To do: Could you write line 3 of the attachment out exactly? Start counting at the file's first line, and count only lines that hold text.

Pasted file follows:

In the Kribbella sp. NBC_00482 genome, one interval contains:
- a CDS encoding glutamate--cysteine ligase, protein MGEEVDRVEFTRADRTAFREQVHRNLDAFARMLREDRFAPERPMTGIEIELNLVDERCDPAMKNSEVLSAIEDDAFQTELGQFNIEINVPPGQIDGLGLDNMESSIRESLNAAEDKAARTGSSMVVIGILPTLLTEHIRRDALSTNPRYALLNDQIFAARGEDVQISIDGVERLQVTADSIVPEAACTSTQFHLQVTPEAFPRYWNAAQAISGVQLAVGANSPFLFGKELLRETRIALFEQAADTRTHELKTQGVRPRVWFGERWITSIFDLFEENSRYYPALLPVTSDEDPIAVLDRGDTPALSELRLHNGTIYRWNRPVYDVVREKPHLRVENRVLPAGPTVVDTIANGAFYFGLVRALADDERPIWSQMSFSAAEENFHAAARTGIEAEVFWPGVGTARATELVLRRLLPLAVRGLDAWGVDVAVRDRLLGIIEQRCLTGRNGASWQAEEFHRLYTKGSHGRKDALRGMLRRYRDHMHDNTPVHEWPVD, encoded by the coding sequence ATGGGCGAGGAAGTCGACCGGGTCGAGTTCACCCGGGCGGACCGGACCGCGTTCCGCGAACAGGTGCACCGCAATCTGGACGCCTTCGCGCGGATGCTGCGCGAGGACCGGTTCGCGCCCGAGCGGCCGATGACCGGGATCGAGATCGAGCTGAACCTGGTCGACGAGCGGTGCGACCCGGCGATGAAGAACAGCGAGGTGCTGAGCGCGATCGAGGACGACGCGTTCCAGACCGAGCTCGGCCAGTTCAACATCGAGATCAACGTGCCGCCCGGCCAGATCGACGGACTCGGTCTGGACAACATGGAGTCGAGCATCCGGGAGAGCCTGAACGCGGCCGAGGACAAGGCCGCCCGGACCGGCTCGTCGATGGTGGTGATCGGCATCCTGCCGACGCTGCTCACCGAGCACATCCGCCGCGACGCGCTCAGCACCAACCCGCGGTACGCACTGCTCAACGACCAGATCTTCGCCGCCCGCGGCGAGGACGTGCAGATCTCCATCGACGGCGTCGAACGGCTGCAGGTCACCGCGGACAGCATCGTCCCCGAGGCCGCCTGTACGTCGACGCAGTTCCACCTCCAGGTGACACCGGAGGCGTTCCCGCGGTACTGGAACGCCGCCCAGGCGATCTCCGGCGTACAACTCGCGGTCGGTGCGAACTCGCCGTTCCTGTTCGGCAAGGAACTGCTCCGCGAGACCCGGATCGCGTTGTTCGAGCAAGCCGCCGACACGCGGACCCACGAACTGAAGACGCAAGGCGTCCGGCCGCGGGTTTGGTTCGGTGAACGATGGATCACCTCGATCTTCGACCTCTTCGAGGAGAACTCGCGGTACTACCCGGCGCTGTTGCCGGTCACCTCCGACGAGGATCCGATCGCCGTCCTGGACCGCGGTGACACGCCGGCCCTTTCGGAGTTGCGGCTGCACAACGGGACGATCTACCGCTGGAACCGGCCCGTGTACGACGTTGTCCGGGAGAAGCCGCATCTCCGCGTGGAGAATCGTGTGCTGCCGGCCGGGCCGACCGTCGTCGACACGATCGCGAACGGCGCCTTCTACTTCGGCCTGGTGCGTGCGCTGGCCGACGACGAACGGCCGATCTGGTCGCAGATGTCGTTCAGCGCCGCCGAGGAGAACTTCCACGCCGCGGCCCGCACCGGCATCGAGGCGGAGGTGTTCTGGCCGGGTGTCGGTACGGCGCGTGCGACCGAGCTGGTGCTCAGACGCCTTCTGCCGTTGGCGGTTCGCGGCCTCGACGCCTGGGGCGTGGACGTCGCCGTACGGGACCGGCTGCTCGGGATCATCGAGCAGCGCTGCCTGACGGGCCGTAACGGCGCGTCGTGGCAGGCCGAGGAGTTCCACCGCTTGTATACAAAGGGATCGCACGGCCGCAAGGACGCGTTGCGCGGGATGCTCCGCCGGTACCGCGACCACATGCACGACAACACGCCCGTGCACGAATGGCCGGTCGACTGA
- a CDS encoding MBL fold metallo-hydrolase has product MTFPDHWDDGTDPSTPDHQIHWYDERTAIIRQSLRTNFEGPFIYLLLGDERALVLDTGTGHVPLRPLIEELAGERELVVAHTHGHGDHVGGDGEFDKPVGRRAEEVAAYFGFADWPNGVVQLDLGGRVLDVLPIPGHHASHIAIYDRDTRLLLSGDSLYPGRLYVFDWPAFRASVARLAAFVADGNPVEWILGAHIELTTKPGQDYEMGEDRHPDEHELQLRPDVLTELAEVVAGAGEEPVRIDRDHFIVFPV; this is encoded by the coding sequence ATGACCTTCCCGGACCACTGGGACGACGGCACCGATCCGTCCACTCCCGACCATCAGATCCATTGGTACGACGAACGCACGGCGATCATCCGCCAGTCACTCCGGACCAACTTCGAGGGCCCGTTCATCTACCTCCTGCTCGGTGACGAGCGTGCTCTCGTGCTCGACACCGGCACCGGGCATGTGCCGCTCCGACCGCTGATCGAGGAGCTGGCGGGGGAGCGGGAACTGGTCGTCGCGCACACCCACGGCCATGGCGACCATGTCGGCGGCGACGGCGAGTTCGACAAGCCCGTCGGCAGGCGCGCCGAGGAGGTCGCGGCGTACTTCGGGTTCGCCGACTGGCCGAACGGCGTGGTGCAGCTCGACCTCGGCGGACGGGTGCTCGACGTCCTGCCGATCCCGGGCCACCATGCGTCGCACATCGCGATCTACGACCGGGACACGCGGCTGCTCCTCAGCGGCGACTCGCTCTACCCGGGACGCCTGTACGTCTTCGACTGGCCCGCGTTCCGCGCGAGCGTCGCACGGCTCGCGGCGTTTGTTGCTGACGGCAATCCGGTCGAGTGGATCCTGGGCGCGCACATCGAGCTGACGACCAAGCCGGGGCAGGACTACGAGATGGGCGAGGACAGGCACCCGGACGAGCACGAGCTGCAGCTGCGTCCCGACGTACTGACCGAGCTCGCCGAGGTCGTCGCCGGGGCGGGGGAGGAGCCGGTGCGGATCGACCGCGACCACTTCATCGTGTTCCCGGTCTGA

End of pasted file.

- a CDS encoding MBL fold metallo-hydrolase has product MTFPDHWDDGTDPSTPDHQIHWYDERTAIIRQSLRTNFEGPFIYLLLGDERALVLDTGTGHVPLRPLIEELAGERELVVAHTHGHGDHVGGDGEFDKPVGRRAEEVAAYFGFADWPNGVVQLDLGGRVLDVLPIPGHHASHIAIYDRDTRLLLSGDSLYPGRLYVFDWPAFRASVARLAAFVADGNPVEWILGAHIELTTKPGQDYEMGEDRHPDEHELQLRPDVLTELAEVVAGAGEEPVRIDRDHFIVFPV; this is encoded by the coding sequence ATGACCTTCCCGGACCACTGGGACGACGGCACCGATCCGTCCACTCCCGACCATCAGATCCATTGGTACGACGAACGCACGGCGATCATCCGCCAGTCACTCCGGACCAACTTCGAGGGCCCGTTCATCTACCTCCTGCTCGGTGACGAGCGTGCTCTCGTGCTCGACACCGGCACCGGGCATGTGCCGCTCCGACCGCTGATCGAGGAGCTGGCGGGGGAGCGGGAACTGGTCGTCGCGCACACCCACGGCCATGGCGACCATGTCGGCGGCGACGGCGAGTTCGACAAGCCCGTCGGCAGGCGCGCCGAGGAGGTCGCGGCGTACTTCGGGTTCGCCGACTGGCCGAACGGCGTGGTGCAGCTCGACCTCGGCGGACGGGTGCTCGACGTCCTGCCGATCCCGGGCCACCATGCGTCGCACATCGCGATCTACGACCGGGACACGCGGCTGCTCCTCAGCGGCGACTCGCTCTACCCGGGACGCCTGTACGTCTTCGACTGGCCCGCGTTCCGCGCGAGCGTCGCACGGCTCGCGGCGTTTGTTGCTGACGGCAATCCGGTCGAGTGGATCCTGGGCGCGCACATCGAGCTGACGACCAAGCCGGGGCAGGACTACGAGATGGGCGAGGACAGGCACCCGGACGAGCACGAGCTGCAGCTGCGTCCCGACGTACTGACCGAGCTCGCCGAGGTCGTCGCCGGGGCGGGGGAGGAGCCGGTGCGGATCGACCGCGACCACTTCATCGTGTTCCCGGTCTGA